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Surly ECR and Jessica in her adapted Burley Trailer

 

 

Preparing to join the growing echo of world travelers on bicycles is something we have been talking about for a few years and it is finally reaching the action stage. Our first test is going to be a 10 day ride down the Oregon Coast. Not all of it, just from Tillimook to Brookings.

 

The Search For A Bicycle Begins…

I am no stranger to bikes. In fact, I owned a bike shop for many years – Perpetual Cycle. This didn’t change the agonizing hours spent trying to decide on a bike to carry us across distant lands. In fact, I feel my knowledge of bikes was a hindrance more often than it should of been. My most memorable adventures were always a result of very little planning and spontaneity.

 

While it is easy to argue otherwise, I feel knowledge is a curse to humanity. It creates the word “should” and that one word alone is the cause of all social problems. It needs to be stricken from our vocabulary. Then we can all live in peace.

 

Being a creature of habit, the search for knowledge has a chokehold on me and so I continued my mission for our perfect ride. Only to once again discover, like so many others have – The perfect bike does not exist. Which is why a lot of us have so many flavors of bicycle in storage. But then we can say that the perfect bicycle is the one we are on right now.

 

This did not detour me and I set out to answer a few important questions:

  • What are our touring daydreams?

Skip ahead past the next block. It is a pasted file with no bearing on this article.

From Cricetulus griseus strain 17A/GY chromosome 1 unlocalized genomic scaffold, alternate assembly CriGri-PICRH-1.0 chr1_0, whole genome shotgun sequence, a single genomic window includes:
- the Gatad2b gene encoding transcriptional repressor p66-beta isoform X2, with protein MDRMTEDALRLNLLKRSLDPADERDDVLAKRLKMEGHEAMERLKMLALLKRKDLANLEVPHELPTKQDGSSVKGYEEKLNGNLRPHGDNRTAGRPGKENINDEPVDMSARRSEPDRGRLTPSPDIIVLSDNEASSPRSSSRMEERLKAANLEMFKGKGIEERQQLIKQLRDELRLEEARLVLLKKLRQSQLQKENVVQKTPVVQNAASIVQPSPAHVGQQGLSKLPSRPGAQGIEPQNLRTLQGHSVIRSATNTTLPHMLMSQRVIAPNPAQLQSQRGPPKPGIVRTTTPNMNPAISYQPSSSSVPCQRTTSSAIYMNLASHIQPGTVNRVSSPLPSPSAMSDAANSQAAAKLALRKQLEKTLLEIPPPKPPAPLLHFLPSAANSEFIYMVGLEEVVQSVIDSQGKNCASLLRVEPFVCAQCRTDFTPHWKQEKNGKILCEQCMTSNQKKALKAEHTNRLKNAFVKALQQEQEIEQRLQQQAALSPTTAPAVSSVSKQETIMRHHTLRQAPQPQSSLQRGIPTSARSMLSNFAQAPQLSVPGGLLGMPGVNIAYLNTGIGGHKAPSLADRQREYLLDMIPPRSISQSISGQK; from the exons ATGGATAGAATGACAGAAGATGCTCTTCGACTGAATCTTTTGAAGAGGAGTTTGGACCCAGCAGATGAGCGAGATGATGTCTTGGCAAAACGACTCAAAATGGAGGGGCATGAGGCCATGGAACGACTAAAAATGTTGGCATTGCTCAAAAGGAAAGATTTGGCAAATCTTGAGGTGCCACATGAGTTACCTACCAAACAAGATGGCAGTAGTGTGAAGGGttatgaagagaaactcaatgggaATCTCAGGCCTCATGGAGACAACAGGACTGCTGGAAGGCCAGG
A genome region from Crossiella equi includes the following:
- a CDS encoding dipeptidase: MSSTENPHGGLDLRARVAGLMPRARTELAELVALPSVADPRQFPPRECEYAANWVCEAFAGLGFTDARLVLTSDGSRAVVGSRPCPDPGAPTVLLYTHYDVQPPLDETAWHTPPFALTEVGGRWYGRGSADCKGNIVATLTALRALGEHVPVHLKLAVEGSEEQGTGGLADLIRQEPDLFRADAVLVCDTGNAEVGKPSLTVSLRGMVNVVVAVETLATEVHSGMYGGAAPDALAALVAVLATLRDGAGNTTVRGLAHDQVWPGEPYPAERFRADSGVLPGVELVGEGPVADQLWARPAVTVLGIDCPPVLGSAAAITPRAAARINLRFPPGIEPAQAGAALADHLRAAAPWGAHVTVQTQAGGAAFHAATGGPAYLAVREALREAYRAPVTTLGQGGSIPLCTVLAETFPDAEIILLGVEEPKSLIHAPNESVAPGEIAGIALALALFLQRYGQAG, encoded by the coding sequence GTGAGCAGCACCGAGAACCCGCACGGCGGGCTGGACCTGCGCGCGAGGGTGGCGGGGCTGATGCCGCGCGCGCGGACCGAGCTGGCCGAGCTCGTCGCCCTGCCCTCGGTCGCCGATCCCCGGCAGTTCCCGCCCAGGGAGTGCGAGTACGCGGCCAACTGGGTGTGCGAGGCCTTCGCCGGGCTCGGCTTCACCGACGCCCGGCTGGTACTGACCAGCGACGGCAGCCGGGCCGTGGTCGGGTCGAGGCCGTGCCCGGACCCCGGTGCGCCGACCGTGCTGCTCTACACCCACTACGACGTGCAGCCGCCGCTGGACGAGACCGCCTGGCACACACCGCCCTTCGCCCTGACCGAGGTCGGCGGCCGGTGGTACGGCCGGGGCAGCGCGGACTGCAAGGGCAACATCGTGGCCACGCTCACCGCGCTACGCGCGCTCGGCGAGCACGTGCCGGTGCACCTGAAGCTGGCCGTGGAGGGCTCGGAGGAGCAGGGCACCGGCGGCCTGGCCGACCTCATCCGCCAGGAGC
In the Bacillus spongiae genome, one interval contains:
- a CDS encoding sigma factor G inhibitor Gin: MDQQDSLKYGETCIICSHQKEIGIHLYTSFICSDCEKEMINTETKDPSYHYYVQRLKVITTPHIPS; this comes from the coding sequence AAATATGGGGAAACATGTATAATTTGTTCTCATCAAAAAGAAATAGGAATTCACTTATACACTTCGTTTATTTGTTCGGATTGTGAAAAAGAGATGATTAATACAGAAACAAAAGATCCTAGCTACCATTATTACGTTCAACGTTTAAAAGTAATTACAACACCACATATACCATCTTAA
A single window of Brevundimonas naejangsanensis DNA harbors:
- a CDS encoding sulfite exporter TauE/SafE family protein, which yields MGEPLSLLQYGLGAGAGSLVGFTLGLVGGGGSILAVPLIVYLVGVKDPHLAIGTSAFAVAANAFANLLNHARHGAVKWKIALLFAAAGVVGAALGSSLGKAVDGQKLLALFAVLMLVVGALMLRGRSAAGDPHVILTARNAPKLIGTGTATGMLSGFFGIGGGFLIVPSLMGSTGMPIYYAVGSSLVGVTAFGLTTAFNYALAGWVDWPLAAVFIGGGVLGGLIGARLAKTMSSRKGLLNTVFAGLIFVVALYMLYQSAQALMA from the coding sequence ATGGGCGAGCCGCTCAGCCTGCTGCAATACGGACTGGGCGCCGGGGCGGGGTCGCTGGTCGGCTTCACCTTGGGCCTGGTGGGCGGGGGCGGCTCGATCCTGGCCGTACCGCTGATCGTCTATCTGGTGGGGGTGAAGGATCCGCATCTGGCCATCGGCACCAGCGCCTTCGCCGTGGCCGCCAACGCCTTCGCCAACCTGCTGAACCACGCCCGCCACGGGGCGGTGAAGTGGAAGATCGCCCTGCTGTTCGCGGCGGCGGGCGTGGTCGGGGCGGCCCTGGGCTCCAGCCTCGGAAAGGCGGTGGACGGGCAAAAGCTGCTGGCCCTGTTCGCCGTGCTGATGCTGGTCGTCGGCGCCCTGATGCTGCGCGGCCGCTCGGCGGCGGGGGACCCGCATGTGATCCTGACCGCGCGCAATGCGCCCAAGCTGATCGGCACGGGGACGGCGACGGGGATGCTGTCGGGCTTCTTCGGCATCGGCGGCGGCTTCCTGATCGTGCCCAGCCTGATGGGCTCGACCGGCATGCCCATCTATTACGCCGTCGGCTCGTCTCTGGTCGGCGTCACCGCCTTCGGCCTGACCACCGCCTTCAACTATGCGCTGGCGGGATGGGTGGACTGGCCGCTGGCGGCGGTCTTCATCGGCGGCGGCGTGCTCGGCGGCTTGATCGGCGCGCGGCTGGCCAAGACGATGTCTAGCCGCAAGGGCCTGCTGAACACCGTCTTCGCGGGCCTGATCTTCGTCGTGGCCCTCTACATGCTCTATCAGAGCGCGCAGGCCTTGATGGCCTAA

• What is our riding habit or style?
  • What are our physical limitations?
  • How well will the bike handle touring weight and pulling a trailer?
  • How packable is it?
  • How versatile of a frame is it?
  • What material is the frame made of and is it easily repaired?
  • Will it handle any terrain we ride it through?
  • How well does it handle on snow?
  • Does the frame geometry fit us?
  • Is it a pleasure to ride?
  • Where do we plan on riding?

After answering these questions we made a decision on the Surly ECR and so far we are incredibly happy with our choice.

 

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At mouth of the Necanicum River, Gearhart Ocean State Park

 

Why We Chose The Surly ECR…

Deborah and I want to spend as much of our touring off paved roads as much as possible. And we would like to continue riding through winter snow. At this moment, the logical choice for us seems to be a fat bike. We were happy to discover that Surly released a 29er touring frame that we felt reached a happy balance between the advantages of both the fat and touring bikes. There are some disadvantages to the ECR but that is the case with all bicycles and products in general.

 

Here is a quote from Surly’s webpage about the ECR (they just say it better than I can). It has handle just as they say for us.

“ECR is of the 29+ category, a name we made up when we introduced the Krampus. 29+ means more width, more height, more traction, more cushion and more float than standard 29ers. The approach angle of such big tires (close to 31˝) combined with the extra traction and float of high volume, low weight rubber make this bike extremely capable of going lots of places, from roads to trails to little-traveled back country. While the ECR borrows from Ogre, Krampus and even the Long Haul Trucker, its ride quality and capabilities are unique. It’s a pack mule, a pedal-powered escape pod. Wherever you want to explore, this is the bike that can get you there.” – Surly ECR product page.